In the first chapter of book Techniques of an Astrotrader, we went over the basics as far as how the solar system can be represented in an astrologer’s wheel. In addition to having a degree value telling us what part of the sky a planet falls in, we also have a measurement telling us how far above or below the celestial equator the planet is. This is called the declination of a planet. So not only do planets move around us, they also move above and below us in their journey around the Sun.
This vertical up-and-down movement is known to astrologers, but is not commonly used by them, because standard astrological practice tends to focus much more on aspects between various planets, and the houses in which planets fall based on the time of birth. It’s a shame that declinations aren’t taken more seriously, as they are incredibly powerful. There are as many different declinations that can be watched as there are planets. In this chapter, I’m going to focus on a very specific calculation that I’ve found to be very predictive when used to forecast the stock market. The calculation is as follows:
Declination System =
6 x Mercury Declination +
5 x Venus Declination +
4 x Earth Declination +
3 x Mars Declination +
2 x Jupiter Declination+
1 x Saturn Declination
Note that these are heliocentric (sun-centered) declinations! Remember the physical model introduced in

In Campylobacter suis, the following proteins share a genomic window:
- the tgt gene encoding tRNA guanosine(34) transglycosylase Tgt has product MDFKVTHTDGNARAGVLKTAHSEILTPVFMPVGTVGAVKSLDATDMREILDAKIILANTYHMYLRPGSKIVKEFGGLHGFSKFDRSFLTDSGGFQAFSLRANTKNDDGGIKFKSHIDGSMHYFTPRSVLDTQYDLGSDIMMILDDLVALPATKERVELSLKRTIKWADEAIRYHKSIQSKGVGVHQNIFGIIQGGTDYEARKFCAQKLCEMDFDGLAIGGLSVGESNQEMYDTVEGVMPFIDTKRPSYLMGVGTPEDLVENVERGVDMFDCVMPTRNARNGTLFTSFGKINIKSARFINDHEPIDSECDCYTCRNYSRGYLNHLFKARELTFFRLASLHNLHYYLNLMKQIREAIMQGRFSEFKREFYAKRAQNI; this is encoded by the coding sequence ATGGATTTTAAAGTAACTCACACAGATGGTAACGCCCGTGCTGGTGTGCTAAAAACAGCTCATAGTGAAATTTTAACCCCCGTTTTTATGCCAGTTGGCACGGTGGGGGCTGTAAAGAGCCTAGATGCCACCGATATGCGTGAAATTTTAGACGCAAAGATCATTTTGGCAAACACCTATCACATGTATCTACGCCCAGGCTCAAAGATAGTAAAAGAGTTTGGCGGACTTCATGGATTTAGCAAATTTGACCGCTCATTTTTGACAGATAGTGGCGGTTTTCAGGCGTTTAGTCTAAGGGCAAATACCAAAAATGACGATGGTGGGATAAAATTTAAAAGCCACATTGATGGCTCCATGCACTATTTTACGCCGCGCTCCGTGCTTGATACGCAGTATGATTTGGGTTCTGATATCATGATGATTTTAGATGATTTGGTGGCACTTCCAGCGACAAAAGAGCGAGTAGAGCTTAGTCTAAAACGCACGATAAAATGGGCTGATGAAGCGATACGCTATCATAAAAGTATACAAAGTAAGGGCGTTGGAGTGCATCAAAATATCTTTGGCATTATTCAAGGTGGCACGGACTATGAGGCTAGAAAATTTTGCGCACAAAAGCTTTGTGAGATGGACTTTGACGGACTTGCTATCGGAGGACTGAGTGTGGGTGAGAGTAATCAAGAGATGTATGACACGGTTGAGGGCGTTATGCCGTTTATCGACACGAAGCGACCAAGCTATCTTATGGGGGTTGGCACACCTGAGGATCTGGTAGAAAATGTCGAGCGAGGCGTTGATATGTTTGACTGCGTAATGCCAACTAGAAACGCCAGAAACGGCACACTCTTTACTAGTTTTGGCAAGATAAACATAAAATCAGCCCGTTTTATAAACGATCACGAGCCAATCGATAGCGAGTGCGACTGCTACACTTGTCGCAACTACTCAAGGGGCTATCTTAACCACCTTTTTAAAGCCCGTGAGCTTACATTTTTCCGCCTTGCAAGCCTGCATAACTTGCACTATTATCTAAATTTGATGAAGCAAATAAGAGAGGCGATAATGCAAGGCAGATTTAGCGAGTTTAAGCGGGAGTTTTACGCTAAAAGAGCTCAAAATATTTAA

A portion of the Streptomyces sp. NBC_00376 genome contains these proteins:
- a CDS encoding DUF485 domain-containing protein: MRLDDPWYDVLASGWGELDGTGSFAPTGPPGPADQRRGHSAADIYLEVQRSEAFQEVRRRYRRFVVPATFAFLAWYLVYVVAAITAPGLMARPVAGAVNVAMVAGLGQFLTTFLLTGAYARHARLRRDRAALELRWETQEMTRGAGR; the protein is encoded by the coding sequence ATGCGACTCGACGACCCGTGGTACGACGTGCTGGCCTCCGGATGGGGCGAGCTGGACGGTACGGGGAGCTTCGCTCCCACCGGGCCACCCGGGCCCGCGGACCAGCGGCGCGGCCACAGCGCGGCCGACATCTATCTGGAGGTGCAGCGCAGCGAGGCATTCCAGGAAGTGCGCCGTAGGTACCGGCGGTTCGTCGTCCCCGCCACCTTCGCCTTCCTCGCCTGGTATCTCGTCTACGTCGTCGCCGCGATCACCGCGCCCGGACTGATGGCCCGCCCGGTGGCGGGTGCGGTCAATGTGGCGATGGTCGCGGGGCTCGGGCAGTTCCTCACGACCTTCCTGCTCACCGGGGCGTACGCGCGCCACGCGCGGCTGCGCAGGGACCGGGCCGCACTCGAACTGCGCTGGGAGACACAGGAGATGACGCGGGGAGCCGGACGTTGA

Chapter 2 that described how the Solar Wind could influence the moods of people on Earth, which in turn would affect their stock portfolios? This particular calculation is based upon that premise, and each planet is weighted accordin.g to its distance from the Sun-Mercury is the closest planet to the Sun, and Venus is the second closest. Because of that, and because those two planets can come between the Earth and the Sun, they are given the most weight. They actually account for 95% of the variation in the Declination System, so you could just use them and ignore the other planets if you wanted to. I add them all in because I use a computer that does the hard work for me, and the longterm planets actually do shift things by a day here and there, but if you’re going to be computing this by hand, just use those first two planets and you’ll get the same results.